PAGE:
Image_1_Characterization of Oxytocin Receptor Expression Within Various Neuronal Populations of the Mouse Dorsal Hippocampus.pdf (872.54 kB)
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Image_1_Characterization of Oxytocin Receptor Expression Within Various Neuronal Populations of the Mouse Dorsal Hippocampus.pdf

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posted on 18.03.2020, 04:41 by W. Scott Young, June Song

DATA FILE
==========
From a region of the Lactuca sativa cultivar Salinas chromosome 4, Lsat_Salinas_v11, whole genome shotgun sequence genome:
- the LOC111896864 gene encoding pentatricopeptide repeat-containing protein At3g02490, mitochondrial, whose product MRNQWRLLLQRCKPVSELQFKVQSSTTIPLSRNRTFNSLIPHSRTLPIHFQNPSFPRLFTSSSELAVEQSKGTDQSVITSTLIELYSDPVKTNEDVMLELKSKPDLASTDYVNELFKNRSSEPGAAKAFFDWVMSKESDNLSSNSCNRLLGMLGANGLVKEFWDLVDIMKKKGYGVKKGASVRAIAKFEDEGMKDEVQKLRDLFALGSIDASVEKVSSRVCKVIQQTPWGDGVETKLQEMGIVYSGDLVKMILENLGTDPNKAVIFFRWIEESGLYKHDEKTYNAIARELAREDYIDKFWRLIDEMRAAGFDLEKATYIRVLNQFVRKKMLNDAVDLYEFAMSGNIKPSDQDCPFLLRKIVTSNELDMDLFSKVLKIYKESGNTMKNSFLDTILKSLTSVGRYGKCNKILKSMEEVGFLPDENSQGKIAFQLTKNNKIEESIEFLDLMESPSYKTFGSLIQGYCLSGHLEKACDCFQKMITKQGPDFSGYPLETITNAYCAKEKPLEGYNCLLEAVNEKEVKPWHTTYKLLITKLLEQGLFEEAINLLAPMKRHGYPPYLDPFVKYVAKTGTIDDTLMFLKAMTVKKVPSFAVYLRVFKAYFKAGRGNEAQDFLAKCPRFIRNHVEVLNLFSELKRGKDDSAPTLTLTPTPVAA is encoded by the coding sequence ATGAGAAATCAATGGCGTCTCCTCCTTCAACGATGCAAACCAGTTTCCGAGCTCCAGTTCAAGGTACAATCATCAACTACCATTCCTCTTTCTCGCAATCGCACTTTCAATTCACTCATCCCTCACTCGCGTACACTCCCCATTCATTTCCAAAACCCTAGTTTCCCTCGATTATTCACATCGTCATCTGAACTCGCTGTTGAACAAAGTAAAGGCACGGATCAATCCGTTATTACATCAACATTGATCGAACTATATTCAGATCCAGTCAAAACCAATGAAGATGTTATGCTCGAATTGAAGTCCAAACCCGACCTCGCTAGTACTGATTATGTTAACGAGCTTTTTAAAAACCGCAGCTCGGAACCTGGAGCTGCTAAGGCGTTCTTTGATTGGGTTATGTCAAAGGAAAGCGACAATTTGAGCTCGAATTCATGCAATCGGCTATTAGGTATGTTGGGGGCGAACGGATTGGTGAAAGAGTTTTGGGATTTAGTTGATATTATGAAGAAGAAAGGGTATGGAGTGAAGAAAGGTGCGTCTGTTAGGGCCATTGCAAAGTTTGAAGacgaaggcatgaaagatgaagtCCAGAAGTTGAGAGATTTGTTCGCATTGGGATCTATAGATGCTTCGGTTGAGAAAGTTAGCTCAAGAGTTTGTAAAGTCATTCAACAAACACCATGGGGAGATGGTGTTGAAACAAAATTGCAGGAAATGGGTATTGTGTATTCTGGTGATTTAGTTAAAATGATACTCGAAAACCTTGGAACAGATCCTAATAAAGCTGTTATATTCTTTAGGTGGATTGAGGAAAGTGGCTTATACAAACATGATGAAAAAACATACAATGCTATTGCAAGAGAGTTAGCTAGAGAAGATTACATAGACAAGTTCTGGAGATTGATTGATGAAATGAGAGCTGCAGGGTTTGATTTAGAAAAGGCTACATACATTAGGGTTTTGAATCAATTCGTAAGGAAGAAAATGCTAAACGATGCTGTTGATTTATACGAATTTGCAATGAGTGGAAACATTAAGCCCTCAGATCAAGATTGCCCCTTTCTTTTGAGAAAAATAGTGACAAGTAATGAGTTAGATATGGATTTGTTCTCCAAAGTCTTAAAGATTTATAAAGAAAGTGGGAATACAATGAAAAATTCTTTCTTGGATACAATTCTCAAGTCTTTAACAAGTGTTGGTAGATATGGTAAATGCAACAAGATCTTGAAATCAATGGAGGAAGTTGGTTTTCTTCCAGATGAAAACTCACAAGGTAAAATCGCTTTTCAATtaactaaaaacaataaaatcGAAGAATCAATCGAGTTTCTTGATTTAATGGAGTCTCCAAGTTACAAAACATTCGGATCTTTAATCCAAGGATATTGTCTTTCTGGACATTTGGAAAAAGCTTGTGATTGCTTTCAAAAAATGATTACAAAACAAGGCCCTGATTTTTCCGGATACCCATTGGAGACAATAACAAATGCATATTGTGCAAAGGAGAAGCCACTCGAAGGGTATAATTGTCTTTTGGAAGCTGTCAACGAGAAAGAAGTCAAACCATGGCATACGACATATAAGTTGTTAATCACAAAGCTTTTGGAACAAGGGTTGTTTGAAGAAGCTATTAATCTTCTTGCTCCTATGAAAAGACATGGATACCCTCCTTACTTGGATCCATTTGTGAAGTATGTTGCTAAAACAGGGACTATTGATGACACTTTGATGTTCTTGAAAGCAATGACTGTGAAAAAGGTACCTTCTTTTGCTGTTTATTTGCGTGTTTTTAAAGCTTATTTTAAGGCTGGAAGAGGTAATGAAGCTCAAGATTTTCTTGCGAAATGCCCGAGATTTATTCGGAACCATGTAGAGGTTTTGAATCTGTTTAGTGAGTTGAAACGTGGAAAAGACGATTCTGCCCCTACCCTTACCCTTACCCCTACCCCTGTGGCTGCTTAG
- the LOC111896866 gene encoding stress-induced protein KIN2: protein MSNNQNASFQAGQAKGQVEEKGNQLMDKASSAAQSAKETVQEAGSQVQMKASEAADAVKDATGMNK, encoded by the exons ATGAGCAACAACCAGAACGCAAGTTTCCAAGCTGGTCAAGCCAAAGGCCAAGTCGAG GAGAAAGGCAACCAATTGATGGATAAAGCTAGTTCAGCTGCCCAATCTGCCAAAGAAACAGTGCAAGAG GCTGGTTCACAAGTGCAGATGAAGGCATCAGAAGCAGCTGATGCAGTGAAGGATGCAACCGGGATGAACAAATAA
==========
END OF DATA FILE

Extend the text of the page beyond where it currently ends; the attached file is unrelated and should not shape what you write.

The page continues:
Oxytocin, acting through the oxytocin receptor (Oxtr) in the periphery, is best known for its roles in regulating parturition and lactation. However, it is also now known to possess a number of important social functions within the central nervous system, including social preference, memory and aggression, that vary to different degrees in different species. The Oxtr is found in both excitatory and inhibitory neurons within the brain and research is focusing on how, for example, activation of the receptor in interneurons can enhance the signal-to-noise of neuronal transmission. It is important to understand which neurons in the mouse dorsal hippocampus might be activated during memory formation. Therefore, we examined the colocalization of transcripts in over 5,000 neurons for Oxtr with those for nine different markers often found in interneurons using hairpin chain reaction in situ hybridization on hippocampal sections. Most pyramidal cell neurons of CA2 and many in the CA3 express Oxtr. Outside of those excitatory neurons, over 90% of Oxtr-expressing neurons co-express glutamic acid decarboxylase-1 (Gad-1) with progressively decreasing numbers of co-expressing cholecystokinin, somatostatin, parvalbumin, neuronal nitric oxide synthase, the serotonin 3a receptor, the vesicular glutamate transporter 3, calbindin 2 (calretinin), and vasoactive intestinal polypeptide neurons. Distributions were analyzed within hippocampal layers and regions as well. These findings indicate that Oxtr activation will modulate the activity of ~30% of the Gad-1 interneurons and the majority of the diverse population of those, mostly, interneuron types specifically examined in the mouse hippocampus.

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